Thutmose III continued north through the territory belonging to the still unconquered cities of Aleppo and Carchemish and quickly crossed the Euphrates in his boats, taking the Mitannian king entirely by surprise.
Thutmose III then went freely from city to city and pillaged them while the nobles hid in caves, or at least this is the typically propagandistic way Egyptian records chose to record it.
Thutmose III then returned to Syria by way of Niy, where he records that he engaged in an elephant hunt.
Thutmose III collected tribute from foreign powers and returned to Egypt in victory.
Thutmose III returned to Syria for his ninth campaign in his 34th year, but this appears to have been just a raid of the area called Nukhashshe, a region populated by semi-nomadic people.
Thutmose III's 11th is presumed to have happened in his 36th regnal year and his 12th is presumed to have happened in his 37th year since his 13th is mentioned at Karnak as happening in his 38th regnal year.
Thutmose III moved his troops by land up the coastal road and put down rebellions in the Arka plain and moved on Tunip.
Thutmose III engaged and destroyed three surrounding Mitannian garrisons and returned to Egypt in victory.
Thutmose III attacked Nubia, but only went so far as the fourth cataract of the Nile.
Thutmose III was a great builder and constructed over 50 temples, although some of these are now lost and only mentioned in written records.
Thutmose III commissioned the building of many tombs for nobles, which were made with greater craftsmanship than ever before.
Thutmose III's reign was a period of great stylistic changes in the sculpture, paintings and reliefs associated with construction, much of it beginning during the reign of Hatshepsut.
Thutmose III built Egypt's only known set of heraldic pillars, two large columns standing alone instead of being part of a set supporting the roof.
Thutmose III's artisans achieved new heights of skill in painting, and tombs from his reign were the earliest to be entirely painted instead of painted reliefs.
Thutmose III dedicated far more attention to Karnak than any other site.
Thutmose III built a temenos wall around the central chapel containing smaller chapels, along with workshops and storerooms.
Thutmose III undertook building projects to the south of the main temple between the sanctuary of Amun and the temple of Mut.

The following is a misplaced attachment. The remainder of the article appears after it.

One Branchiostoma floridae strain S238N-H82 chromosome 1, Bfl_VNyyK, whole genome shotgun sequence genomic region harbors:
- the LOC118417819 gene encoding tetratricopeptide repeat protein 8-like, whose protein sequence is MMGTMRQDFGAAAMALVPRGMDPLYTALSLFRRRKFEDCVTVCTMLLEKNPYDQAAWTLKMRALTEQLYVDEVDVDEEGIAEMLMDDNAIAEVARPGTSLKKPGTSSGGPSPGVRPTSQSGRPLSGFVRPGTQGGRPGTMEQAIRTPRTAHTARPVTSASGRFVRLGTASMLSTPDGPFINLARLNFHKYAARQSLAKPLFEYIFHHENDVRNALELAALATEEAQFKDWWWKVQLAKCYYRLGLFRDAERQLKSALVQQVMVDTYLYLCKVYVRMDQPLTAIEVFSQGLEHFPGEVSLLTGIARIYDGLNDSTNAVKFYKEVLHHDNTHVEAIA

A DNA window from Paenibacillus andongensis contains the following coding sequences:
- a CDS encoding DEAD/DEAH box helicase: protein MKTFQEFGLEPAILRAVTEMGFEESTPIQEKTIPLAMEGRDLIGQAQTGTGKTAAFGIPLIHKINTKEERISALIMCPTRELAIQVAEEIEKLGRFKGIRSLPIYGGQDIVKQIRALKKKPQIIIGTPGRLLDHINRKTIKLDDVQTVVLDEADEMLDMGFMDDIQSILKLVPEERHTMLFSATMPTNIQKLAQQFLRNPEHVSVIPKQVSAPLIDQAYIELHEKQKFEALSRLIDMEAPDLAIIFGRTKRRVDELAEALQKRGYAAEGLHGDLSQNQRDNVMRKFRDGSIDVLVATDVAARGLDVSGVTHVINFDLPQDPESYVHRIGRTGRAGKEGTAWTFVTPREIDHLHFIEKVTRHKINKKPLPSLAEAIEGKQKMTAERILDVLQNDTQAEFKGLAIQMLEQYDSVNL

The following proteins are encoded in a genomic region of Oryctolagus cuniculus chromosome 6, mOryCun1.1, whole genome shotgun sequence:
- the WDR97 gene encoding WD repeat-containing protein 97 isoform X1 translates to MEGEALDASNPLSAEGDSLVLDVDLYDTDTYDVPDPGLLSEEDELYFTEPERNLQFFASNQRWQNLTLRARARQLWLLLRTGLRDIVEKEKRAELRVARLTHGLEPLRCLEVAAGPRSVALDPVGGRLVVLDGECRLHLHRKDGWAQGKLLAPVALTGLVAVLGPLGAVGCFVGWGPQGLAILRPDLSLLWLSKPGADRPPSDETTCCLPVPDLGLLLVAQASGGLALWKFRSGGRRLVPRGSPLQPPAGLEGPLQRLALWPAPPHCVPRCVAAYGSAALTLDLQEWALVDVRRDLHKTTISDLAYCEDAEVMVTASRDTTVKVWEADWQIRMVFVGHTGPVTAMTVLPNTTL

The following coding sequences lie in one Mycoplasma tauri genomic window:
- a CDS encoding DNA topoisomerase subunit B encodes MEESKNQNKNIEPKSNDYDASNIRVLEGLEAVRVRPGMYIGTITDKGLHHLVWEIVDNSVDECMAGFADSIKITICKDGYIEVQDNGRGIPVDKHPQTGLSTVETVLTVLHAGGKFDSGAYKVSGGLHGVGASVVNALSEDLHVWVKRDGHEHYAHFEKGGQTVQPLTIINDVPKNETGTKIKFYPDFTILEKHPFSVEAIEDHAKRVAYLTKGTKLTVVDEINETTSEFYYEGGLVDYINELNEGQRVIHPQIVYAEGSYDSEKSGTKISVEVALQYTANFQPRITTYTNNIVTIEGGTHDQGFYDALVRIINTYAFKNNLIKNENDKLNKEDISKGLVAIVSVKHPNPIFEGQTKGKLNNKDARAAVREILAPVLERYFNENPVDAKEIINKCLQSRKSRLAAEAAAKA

Thutmose III set royal colossi on both sides of the pylon and put two more obelisks on the south face in front of the gateway.
Thutmose III commissioned royal artists to depict his extensive collections of fauna and flora in the Botanical garden of Thutmosis III.
Thutmose III was in another coregency, this one with his son, who would become Amenhotep II, who is known to have attempted to identify the works of Hatshepsut as his own.
All of this evidence casts serious doubt upon the popular theory that Thutmose III ordered the destruction in a fit of vengeful rage shortly after his accession.
Thutmose III's tomb was discovered by Victor Loret in 1898 in the Valley of the Kings.
Thutmose III died one month and four days shy of the start of his 54th regnal year.
Thutmose III's mummy was discovered in the Deir el-Bahri Cache above the Mortuary Temple of Hatshepsut in 1881.
Thutmose III was interred along with those of other 18th and 19th Dynasty leaders Ahmose I, Amenhotep I, Thutmose I, Thutmose II, Ramesses I, Seti I, Ramesses II and Ramesses IX, as well as the 21st Dynasty pharaohs Pinedjem I, Pinedjem II and Siamun.
Thutmose III's mummy was not securely hidden away, for towards the close of the 20th dynasty it was torn out of the coffin by robbers, who stripped it and rifled it of the jewels with which it was covered, injuring it in their haste to carry away the spoil.
The mummy of Thutmose III resided in the Royal Mummies Hall of the Museum of Egyptian Antiquities, catalog number CG 61068, until April 2021 when his mummy was moved to National Museum of Egyptian Civilization along with those of 17 other kings and four queens in an event termed the Pharaohs' Golden Parade.